• Metadata 138 a may include the identity of beacon 110 that activated sensory indicator 130, the identity user 101 who activated sensory indicator 130, a time when sensory data 136 a was generated, a location of where sensory data 136 a was generated, the character presented to user 101 by sensory indicator 130, and/or a portion within a personalized video clip that was displayed to user 101 by sensory indicator 130. As such, sensory indicator 130 generates metadata 138 a after sensory data 136 a is presented to user 101, and stores metadata 138 a in sensory memory 133. For example, sensory indicator 130 may generate metadata 138 a after a portion of video, image, and/or sound is presented to user 101, to record the identity of beacon 110 that activated sensory indicator 130, the location of beacon 110 that activated sensory indicator 130, and the portion that was presented to user 101.
  • As shown in FIG. 1, sensory memory 133 may also include notification 137 a. Notification 137 a is configured to be transmitted to beacon 110. For example, in an implementation that beacon 110 includes a display, such as a cell phone, notification 137 a is delivered to beacon 110 for display to user 101. Notification 137 a may be a notification that user 101 is entering an environment using sensory indicator 130, so that user 101 is aware that sensory indicator 130 is going to access application 119 or user information 117 on beacon 110, for example. In some implementations, notification 137 a may request authorization from user 101 to interact with access beacon 110 or receive information 117 from beacon 110.
  • For example, in one implementation, sensory indicator 130 may request authorization from user 101 to use the name, location, or other more personal information of user 101 when presenting a personalized experience to user 101. Once notification 137 a is transmitted to beacon 110, user 101 may accept the request to access or use certain user information 117 or 135 a, and the acceptance is then sent to sensory indicator 130. In return, sensory indicator 130 creates more personalized sensory responses 140 a for presentation to user 101. For example, sensory responses 140 a may include the name of user 101, the location of user 101, and/or other more personal information of user 101.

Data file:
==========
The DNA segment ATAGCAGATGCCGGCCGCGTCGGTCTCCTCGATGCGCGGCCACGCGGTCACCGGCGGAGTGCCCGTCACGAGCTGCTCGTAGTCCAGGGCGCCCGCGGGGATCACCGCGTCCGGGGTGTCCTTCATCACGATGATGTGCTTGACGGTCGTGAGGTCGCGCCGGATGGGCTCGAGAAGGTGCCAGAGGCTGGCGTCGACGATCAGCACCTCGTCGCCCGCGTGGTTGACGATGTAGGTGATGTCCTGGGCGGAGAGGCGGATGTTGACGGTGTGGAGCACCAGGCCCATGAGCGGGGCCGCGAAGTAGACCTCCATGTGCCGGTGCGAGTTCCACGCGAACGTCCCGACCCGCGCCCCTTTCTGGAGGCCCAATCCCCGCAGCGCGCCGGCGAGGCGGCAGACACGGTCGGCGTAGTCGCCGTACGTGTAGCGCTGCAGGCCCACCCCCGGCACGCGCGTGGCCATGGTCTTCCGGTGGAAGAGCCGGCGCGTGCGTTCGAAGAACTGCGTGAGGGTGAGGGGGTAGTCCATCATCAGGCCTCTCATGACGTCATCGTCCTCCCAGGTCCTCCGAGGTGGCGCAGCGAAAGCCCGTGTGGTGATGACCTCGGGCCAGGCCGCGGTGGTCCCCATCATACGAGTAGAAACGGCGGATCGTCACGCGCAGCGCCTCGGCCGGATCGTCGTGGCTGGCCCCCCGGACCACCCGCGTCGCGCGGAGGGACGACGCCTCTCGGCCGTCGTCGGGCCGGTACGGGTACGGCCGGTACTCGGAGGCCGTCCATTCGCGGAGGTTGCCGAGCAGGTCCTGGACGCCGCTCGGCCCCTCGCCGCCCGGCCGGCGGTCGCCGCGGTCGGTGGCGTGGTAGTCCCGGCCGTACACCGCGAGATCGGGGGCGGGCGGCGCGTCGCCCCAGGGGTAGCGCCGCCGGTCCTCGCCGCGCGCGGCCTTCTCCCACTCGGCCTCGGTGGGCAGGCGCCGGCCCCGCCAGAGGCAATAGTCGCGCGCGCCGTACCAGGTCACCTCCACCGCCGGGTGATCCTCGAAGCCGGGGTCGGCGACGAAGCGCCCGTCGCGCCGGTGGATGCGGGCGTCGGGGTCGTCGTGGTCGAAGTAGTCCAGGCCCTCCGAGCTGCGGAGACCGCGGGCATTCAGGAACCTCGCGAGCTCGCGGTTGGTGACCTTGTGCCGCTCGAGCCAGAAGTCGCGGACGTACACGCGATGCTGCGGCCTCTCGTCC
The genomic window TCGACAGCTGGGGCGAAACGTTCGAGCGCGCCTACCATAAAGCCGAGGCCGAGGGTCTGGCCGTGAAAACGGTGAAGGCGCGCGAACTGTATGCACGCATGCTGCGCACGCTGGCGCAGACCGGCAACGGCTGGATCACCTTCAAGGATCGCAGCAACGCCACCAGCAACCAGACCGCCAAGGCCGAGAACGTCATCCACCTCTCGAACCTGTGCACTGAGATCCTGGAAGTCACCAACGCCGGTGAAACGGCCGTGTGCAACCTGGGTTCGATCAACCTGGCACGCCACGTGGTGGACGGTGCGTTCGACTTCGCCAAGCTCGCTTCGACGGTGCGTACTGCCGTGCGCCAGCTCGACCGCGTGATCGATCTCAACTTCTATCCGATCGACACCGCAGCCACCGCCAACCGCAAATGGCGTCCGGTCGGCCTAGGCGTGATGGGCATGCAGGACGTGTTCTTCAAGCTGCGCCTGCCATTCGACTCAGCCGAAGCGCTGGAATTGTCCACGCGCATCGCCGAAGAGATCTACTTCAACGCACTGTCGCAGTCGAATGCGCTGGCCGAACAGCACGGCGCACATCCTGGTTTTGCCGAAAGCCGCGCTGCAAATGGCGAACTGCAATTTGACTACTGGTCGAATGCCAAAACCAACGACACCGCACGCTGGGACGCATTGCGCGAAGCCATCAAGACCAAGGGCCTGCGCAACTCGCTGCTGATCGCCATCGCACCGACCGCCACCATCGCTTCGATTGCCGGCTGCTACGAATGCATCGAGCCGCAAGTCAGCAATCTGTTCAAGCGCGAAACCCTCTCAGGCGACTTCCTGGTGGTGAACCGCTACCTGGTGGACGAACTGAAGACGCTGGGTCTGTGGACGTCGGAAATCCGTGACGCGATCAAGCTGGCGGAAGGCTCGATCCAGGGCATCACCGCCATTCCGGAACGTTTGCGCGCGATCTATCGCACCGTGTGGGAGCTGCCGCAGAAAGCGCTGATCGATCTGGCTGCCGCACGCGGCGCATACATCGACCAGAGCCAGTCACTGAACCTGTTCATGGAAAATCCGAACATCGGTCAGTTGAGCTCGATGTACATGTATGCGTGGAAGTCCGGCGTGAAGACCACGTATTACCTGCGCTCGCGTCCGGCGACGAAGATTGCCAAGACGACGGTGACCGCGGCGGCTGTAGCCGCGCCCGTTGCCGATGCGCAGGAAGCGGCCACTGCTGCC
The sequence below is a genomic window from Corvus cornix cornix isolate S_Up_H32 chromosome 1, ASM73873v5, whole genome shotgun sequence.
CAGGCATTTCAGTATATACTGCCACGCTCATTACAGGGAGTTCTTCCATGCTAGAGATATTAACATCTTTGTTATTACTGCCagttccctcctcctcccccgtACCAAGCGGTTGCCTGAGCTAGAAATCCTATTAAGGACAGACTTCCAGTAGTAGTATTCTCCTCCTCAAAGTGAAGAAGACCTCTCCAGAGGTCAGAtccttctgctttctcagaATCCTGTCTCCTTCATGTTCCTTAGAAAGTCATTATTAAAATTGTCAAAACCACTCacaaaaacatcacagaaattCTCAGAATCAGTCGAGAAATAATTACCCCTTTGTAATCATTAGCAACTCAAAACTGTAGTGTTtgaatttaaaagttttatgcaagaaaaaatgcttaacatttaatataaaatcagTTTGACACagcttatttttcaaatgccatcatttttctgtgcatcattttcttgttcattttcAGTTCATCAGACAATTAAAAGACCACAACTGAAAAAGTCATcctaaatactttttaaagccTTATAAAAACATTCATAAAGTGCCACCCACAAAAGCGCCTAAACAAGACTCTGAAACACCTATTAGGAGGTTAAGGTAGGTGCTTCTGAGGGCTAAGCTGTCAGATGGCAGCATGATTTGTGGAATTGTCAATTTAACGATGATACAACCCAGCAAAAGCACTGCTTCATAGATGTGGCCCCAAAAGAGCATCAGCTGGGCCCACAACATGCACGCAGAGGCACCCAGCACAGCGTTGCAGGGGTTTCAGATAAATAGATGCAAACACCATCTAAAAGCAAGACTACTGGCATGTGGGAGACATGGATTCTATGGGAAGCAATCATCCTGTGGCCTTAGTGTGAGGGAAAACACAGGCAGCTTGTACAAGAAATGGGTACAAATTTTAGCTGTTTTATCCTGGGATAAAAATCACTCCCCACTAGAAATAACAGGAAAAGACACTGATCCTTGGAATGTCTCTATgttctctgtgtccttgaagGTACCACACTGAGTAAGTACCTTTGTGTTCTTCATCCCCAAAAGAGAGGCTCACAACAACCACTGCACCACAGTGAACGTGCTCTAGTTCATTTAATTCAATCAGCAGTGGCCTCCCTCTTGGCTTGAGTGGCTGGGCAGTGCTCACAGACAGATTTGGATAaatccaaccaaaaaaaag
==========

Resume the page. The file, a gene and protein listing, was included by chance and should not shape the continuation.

• For another example, in another implementation, user 101 in control of beacon 110 may be a parent or guardian of a child, but the environment is tailored to the child, such as a children's store. In such an implementation, application 119 may include user information 117 a relating to the child, rather than the parent or guardian. As such, sensory indicator 130 may transmit notification 137 a to request access to beacon 110 from the parent or guardian in order to generate sensory responses 140 a personalized for the child. In such an implementation, notification 137 a may also request a level of privacy for the child, and/or a parental control level in order to also personalize the experience to the parental preferences of the parent or guardian. If authorized, the display at the entrance of the store may play a character that welcomes the child to the store by name.